Editor's Choice


Beat the exchange rate blues with local manufacturing

10 October 2018 Editor's Choice Interconnection

A key part of any purchaser’s job is to ensure that their place of employment remains competitive at all times, which leads to negotiation with suppliers in order to drive down purchase prices. It is not uncommon for companies to be attracted to the relatively low cost of imported, complete cable assemblies because, on the face of it, this always presents itself as an area where cost savings can be achieved. Add to this the relatively high cost of RF cable assemblies and, if managed correctly, it would seem that massive cost savings can be achieved. But does this perception hold true during times of a weakening Rand, or indeed at all?

Chris Viveiros, sales and marketing director, Otto Wireless Solutions.
Chris Viveiros, sales and marketing director, Otto Wireless Solutions.

The answer to this conundrum is more complicated than merely a quick, cursory glance at a Dollar price multiplied by an exchange rate. Firstly, one thing which catches out many less experienced companies is the import duty of 15% applicable to imported RF cable assemblies. So all of the input costs to the completed assembly, being the raw materials (RF connectors, heatshrink and cable), plus the labour content are all effectively increased by this duty. Secondly there is the added freight. Unless one has the luxury of catering for a 12 week component lead-time, air freight is usually selected, and this adds significant cost to cable assemblies, easily a further 20-30% onto the cost price.

All of the above costs are of course 100% linked to the exchange rate, meaning that during a period of a weakening Rand, as we experienced over August/September this year, the landed cost of any imported products begins to spiral upwards very quickly.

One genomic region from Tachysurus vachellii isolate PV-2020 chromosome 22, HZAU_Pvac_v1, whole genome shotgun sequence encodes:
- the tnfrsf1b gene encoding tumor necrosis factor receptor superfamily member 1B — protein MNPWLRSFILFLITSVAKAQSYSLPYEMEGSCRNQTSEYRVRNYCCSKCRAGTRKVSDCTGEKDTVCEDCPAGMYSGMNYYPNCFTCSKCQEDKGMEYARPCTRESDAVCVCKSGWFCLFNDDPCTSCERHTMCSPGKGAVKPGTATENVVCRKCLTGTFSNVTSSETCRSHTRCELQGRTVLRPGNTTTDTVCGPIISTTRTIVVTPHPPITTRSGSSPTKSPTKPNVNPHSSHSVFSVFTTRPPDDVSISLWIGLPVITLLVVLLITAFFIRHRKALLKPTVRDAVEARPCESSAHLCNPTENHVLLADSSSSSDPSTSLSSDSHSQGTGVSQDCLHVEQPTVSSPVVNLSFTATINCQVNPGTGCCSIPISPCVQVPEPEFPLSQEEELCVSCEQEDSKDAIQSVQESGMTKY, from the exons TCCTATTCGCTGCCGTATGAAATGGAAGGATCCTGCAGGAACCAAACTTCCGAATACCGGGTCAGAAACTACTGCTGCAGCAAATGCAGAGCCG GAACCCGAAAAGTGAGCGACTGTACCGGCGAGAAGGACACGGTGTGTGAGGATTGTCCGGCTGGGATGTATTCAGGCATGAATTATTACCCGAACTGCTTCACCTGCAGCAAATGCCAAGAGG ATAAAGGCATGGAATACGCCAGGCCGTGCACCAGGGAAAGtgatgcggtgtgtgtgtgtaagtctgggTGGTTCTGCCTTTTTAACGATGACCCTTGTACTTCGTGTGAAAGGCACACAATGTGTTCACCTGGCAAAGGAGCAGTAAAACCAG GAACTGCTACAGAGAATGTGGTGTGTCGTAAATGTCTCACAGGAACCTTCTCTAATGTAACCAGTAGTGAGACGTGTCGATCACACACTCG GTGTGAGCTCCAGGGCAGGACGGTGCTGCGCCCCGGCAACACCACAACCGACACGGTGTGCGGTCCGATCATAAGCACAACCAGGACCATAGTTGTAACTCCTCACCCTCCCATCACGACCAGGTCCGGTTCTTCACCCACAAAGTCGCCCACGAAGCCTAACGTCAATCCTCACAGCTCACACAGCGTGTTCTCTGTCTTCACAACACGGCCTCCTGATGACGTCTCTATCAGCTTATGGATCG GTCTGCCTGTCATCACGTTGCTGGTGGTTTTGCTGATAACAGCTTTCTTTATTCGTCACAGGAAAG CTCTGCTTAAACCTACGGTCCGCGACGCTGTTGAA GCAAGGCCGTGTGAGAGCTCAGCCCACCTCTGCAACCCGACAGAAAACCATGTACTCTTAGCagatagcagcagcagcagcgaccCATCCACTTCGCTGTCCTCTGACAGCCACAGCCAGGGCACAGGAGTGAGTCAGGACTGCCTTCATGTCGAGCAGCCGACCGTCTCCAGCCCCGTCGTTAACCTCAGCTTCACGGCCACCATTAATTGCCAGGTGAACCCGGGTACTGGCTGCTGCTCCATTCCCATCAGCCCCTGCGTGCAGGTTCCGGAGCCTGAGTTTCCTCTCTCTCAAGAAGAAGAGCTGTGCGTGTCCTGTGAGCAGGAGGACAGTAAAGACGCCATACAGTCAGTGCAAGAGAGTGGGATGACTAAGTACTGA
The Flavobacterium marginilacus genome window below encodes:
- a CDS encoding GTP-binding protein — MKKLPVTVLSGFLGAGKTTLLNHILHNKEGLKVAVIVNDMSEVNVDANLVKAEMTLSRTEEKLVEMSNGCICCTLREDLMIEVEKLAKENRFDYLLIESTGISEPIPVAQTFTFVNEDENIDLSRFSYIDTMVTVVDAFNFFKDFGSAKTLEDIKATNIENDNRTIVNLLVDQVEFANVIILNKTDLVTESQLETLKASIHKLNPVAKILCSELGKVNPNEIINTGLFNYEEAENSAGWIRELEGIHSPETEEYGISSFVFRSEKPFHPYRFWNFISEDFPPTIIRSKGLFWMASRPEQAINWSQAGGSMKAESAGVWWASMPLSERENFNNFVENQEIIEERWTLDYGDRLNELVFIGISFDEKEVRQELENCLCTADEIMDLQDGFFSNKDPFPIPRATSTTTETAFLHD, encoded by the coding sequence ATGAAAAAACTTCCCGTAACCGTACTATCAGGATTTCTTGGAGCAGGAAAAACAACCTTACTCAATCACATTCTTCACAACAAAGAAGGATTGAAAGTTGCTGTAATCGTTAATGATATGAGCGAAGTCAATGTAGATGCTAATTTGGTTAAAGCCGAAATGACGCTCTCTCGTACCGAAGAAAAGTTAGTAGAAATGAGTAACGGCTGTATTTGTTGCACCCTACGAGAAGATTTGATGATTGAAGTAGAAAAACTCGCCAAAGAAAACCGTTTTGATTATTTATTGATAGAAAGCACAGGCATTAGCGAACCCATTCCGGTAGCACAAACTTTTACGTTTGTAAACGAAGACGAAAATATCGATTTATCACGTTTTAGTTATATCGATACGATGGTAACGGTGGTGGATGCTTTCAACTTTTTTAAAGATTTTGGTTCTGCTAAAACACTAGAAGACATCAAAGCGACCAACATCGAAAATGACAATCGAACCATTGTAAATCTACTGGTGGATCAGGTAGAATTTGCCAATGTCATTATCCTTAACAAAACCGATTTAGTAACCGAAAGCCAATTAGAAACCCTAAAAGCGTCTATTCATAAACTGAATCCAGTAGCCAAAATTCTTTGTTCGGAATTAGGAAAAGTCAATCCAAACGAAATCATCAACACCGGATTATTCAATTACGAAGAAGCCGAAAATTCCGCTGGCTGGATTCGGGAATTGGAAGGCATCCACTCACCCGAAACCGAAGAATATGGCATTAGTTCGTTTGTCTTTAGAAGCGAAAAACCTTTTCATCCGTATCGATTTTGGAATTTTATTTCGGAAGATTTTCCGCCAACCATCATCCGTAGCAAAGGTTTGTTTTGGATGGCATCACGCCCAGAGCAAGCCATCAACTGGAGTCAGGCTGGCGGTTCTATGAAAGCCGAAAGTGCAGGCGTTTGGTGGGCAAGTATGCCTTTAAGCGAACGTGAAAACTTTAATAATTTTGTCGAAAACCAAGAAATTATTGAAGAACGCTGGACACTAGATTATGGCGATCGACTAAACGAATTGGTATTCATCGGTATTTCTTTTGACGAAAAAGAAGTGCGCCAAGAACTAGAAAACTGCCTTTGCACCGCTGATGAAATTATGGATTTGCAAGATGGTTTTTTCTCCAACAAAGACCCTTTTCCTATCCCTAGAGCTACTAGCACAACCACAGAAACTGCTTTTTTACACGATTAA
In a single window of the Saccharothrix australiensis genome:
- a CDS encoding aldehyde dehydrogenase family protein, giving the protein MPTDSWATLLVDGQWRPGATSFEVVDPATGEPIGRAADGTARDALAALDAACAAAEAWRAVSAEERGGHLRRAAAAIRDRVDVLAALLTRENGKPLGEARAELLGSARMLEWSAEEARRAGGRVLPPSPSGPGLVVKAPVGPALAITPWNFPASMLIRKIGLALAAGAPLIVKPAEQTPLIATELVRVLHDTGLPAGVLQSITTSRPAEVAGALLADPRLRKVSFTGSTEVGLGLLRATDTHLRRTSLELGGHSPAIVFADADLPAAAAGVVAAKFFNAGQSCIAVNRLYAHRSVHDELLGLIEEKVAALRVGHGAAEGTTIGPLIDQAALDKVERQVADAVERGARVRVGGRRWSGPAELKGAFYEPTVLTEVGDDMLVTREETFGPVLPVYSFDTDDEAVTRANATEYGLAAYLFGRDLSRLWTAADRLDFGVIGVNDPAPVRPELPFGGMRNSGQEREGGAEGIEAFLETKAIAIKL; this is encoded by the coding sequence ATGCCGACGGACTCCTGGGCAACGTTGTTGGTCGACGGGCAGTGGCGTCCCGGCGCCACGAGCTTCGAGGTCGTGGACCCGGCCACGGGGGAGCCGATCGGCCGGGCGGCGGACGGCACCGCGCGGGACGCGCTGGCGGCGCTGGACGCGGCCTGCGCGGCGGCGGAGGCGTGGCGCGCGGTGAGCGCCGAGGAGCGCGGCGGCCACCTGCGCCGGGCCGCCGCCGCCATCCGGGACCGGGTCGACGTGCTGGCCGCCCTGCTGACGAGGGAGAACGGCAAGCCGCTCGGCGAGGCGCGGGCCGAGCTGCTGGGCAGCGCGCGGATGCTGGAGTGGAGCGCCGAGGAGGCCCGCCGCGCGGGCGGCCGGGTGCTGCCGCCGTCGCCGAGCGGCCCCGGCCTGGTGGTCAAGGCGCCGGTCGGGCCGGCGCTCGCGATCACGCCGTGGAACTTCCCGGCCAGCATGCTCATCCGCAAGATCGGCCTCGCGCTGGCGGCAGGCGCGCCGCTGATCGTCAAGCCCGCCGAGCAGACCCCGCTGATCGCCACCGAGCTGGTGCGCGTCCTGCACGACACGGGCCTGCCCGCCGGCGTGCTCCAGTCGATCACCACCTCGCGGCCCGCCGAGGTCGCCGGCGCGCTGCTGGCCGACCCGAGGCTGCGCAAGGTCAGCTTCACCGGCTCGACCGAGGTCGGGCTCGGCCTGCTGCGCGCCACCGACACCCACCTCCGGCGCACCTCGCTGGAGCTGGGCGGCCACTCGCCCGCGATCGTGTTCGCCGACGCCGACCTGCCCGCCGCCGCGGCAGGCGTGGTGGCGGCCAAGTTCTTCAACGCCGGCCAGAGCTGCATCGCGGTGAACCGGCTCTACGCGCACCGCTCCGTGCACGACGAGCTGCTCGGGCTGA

As a comparison, the input costs for locally manufactured assemblies carry some stark differences. Firstly, the duty on the imported connectors is 5%, not 15% as is the case for a complete, imported assembly. The physical RF cable itself still carries a 15% duty, and the goods themselves still have to be transported to South Africa, but this is normally done in bulk, via sea freight, which yields a far lower landed cost price for the materials versus air freight. The labour content for the completed assembly is a local Rand input cost, unaffected by the exchange rate.

The complexity of the input costs can be summarised as follows: particularly when the Rand is weak, local pricing and relatively fast turnaround time are both hugely attractive to customers. This is why we continue to support the local market with locally manufactured cables. Not only do we feel strongly about preserving and growing local jobs, but when managed correctly, local manufacture can be a highly attractive source of supply for local companies.

Our operators are trained to IPC/WHMA-A-620, which is an international standard, ensuring that the quality of the work remains of a high standard regardless of the choice of connector (SMA, BNC, N-TPE, MCX, MMCX, SMA and U-FL being the common choices).

We make use of semi-automated coaxial strippers, which ensures that consistency is maintained across multiple batches of assemblies, irrespective of whether a client has elected to use RG58, RG174, RG316, LMR195, LMR200, LMR400 or even 1,13 mm coaxial cable.

In addition, as an ISO9001:2015 company, all our test and manufacturing equipment is calibrated regularly, ensuring that when customers require test certificates, these are provided with confidence in the accuracy of the information being presented.



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